Community Leaders and Workers Demand Strong City Wage Ordinance With Clear Path to $15 an Hour

Today at Kindred Hospital Northland, workers, faith leaders and community leaders marked the 25th anniversary of Justice for Janitors day with a rally and press conference calling on city officials to pass a strong city wage ordinance that outlines a clear path to a $15 minimum wage.  
 
“So many people I talk to every day are struggling to make ends meet on $300 a week, or less,” said Deacon Mike Lewis of St. Patrick Parish. “You just can’t sustain a family with wages like that. We need our City Council to take concrete steps on raising the minimum wage to improve the lives of Kansas City workers and their families.” 
 
“We need for Kansas City to raise the minimum wage so we’re all on a level playing field and nonunion janitorial companies can’t come in and pay janitors poverty wages,” said Richard Franklin, a member of SEIU Local 1.
 
“We will succeed as a community when every worker is paid enough to care for his or her family, and we need our City leaders to do what politicians in Jefferson City have just refused to do: raise the minimum wage,” said Fr. Mike Roach of St. James Catholic Church. “Raising Kansas City’s minimum wage will help thousands of working families, who will then inject millions of dollars back into Kansas City businesses. We would be foolish not to take action this summer.”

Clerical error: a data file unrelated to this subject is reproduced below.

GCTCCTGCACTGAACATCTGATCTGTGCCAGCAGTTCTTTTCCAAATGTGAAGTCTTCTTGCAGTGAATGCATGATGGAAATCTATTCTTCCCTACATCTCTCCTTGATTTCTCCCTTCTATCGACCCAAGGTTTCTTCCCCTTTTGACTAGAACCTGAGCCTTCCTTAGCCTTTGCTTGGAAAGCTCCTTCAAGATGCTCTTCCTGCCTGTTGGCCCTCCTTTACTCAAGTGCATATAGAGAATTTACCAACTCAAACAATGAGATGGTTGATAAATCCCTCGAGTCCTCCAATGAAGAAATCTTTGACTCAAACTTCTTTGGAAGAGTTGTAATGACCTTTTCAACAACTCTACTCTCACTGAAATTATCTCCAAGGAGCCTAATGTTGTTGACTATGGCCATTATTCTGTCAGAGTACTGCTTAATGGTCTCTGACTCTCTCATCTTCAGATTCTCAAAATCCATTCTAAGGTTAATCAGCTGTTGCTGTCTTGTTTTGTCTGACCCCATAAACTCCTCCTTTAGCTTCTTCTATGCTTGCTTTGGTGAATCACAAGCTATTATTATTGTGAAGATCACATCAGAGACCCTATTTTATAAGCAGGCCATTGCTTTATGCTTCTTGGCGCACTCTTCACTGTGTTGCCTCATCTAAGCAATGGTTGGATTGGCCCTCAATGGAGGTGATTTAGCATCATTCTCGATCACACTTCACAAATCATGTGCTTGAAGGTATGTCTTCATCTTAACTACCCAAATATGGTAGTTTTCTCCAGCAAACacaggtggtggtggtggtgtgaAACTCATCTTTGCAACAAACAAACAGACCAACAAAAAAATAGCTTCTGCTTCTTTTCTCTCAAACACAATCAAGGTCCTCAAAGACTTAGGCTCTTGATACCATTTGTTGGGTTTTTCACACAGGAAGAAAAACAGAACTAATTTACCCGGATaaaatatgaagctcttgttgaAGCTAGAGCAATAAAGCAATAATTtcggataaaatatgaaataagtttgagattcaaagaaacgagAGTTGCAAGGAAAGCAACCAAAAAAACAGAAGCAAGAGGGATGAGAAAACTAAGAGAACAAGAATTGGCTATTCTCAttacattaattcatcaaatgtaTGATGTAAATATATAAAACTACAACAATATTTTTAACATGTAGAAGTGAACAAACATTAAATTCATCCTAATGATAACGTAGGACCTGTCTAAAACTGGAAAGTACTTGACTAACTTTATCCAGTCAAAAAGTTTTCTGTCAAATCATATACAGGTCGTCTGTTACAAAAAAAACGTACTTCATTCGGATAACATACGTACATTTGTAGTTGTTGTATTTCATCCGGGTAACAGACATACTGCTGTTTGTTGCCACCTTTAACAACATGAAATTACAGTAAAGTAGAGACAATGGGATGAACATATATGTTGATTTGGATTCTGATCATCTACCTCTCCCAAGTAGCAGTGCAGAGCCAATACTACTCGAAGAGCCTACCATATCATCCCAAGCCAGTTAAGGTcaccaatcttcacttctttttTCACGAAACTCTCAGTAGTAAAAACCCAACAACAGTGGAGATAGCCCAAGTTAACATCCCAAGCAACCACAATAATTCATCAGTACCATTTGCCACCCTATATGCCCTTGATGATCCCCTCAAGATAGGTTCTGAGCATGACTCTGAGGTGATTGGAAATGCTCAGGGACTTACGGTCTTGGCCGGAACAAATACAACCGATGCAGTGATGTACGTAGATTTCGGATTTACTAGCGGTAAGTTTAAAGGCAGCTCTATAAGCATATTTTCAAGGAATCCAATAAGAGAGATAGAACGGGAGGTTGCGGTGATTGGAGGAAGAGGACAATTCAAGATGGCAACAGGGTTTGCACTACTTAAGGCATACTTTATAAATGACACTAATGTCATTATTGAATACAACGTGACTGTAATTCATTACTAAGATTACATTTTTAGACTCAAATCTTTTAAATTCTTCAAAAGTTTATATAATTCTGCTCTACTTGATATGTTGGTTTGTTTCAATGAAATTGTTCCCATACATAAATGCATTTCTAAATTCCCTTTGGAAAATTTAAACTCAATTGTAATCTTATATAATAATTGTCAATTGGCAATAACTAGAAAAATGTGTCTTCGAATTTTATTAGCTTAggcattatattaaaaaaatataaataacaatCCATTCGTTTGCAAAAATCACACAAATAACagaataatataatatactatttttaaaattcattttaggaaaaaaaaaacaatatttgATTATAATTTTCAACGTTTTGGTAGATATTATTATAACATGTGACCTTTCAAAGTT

Janitors at Kindred Hospital Northland used to have a union, with a voice on the job, a livable wage, paid time off and healthcare. Now, janitors here can’t count on a good job to provide for their families.
 
The 25th anniversary of Justice for Janitors day falls at a time when a full 42% of the American workforce is still paid less than $15 and hour, and the call for “$15 and a union” is louder than ever. The Justice for Janitors movement has proven that workers can win in tough economic times, which is why they have joined the Fight for 15 and are fighting alongside airport workers, security officers, homecare workers, adjunct professors, and fast food workers.

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